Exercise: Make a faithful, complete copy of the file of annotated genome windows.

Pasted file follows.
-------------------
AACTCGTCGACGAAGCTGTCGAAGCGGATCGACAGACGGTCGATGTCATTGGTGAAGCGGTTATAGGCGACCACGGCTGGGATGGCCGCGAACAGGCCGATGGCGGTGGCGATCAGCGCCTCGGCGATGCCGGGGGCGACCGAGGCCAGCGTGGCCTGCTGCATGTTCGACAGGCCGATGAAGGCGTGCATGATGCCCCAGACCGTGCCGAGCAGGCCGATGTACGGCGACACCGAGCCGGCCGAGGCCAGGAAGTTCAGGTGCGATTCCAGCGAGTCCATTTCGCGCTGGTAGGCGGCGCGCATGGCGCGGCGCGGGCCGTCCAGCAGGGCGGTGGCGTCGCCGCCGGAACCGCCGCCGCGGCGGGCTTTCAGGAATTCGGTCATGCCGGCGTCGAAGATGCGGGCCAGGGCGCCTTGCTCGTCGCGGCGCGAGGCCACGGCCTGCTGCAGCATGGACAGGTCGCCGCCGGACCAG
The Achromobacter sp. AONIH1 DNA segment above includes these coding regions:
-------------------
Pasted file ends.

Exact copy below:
AACTCGTCGACGAAGCTGTCGAAGCGGATCGACAGACGGTCGATGTCATTGGTGAAGCGGTTATAGGCGACCACGGCTGGGATGGCCGCGAACAGGCCGATGGCGGTGGCGATCAGCGCCTCGGCGATGCCGGGGGCGACCGAGGCCAGCGTGGCCTGCTGCATGTTCGACAGGCCGATGAAGGCGTGCATGATGCCCCAGACCGTGCCGAGCAGGCCGATGTACGGCGACACCGAGCCGGCCGAGGCCAGGAAGTTCAGGTGCGATTCCAGCGAGTCCATTTCGCGCTGGTAGGCGGCGCGCATGGCGCGGCGCGGGCCGTCCAGCAGGGCGGTGGCGTCGCCGCCGGAACCGCCGCCGCGGCGGGCTTTCAGGAATTCGGTCATGCCGGCGTCGAAGATGCGGGCCAGGGCGCCTTGCTCGTCGCGGCGCGAGGCCACGGCCTGCTGCAGCATGGACAGGTCGCCGCCGGACCAG
The Achromobacter sp. AONIH1 DNA segment above includes these coding regions: